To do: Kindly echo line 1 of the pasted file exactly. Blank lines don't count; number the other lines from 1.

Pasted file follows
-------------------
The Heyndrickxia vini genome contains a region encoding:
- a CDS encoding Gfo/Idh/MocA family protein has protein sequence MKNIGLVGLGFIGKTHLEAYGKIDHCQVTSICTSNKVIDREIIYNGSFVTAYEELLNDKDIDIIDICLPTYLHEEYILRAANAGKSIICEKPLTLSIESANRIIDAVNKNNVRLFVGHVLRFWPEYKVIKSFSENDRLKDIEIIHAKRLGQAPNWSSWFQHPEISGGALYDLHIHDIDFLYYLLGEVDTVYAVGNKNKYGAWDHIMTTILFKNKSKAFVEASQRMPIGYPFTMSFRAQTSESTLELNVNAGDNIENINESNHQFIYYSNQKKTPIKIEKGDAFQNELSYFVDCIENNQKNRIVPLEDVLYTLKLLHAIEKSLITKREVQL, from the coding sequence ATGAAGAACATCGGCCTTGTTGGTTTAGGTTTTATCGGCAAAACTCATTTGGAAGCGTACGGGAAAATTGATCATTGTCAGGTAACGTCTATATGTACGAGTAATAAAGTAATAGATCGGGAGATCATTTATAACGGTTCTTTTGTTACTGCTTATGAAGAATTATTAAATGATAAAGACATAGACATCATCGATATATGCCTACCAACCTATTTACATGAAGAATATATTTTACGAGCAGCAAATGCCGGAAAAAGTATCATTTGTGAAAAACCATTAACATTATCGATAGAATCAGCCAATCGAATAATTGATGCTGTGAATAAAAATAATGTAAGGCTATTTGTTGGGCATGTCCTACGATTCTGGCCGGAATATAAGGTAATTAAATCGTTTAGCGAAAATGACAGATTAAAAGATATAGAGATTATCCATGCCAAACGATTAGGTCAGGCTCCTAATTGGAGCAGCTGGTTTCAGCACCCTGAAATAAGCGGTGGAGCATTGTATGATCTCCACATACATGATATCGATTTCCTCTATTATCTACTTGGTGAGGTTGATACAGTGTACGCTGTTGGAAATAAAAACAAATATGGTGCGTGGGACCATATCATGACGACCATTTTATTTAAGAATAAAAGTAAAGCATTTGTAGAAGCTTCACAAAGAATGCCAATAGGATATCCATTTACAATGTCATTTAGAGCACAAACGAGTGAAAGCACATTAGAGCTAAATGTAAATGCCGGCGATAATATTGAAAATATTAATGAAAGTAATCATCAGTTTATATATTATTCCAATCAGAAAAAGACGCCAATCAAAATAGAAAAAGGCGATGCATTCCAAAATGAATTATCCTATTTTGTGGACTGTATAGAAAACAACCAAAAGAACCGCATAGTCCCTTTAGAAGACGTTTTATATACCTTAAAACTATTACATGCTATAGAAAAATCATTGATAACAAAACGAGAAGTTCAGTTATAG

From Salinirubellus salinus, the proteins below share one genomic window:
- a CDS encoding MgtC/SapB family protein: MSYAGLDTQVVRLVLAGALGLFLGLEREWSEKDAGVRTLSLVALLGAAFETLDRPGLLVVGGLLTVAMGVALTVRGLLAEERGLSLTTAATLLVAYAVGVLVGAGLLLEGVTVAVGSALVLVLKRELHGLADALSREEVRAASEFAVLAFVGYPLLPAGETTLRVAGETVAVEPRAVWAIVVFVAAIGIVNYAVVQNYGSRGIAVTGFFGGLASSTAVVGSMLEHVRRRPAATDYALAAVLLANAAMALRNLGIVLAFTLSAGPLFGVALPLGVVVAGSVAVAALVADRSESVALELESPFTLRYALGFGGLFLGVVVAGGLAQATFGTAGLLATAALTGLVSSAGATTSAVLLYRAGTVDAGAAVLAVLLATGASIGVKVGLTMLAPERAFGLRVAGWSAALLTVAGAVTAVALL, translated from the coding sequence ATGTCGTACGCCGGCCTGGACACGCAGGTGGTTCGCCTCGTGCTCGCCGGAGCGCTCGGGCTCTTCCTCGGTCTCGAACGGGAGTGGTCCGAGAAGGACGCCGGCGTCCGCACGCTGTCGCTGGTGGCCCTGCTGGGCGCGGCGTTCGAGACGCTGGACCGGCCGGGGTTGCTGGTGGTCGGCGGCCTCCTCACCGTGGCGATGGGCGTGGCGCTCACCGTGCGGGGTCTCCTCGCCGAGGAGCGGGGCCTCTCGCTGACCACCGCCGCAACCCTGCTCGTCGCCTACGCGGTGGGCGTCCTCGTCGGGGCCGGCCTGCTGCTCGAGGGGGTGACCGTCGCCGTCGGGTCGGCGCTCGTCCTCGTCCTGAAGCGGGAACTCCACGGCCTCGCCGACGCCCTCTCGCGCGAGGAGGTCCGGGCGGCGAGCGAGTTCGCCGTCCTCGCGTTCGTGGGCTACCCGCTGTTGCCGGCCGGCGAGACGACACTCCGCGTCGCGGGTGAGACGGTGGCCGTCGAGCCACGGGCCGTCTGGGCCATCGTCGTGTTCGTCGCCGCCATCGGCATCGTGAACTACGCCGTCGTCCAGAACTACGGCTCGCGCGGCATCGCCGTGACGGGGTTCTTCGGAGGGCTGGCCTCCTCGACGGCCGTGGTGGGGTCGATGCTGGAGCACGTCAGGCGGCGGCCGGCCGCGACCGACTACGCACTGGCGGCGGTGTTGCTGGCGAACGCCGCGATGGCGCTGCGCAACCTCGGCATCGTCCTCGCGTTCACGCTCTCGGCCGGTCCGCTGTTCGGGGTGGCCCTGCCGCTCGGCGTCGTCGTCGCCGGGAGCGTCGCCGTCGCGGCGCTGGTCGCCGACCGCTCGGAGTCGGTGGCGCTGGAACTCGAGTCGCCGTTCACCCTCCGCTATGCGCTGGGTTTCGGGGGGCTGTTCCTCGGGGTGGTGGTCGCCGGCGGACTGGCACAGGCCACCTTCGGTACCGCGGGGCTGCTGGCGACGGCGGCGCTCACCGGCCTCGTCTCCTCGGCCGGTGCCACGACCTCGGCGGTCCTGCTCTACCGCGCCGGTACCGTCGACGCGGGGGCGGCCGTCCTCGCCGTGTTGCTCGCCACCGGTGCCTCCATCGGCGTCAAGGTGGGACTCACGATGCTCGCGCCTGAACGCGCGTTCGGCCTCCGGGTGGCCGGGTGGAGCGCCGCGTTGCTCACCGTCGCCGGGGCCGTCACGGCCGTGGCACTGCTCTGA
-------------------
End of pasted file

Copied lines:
The Heyndrickxia vini genome contains a region encoding: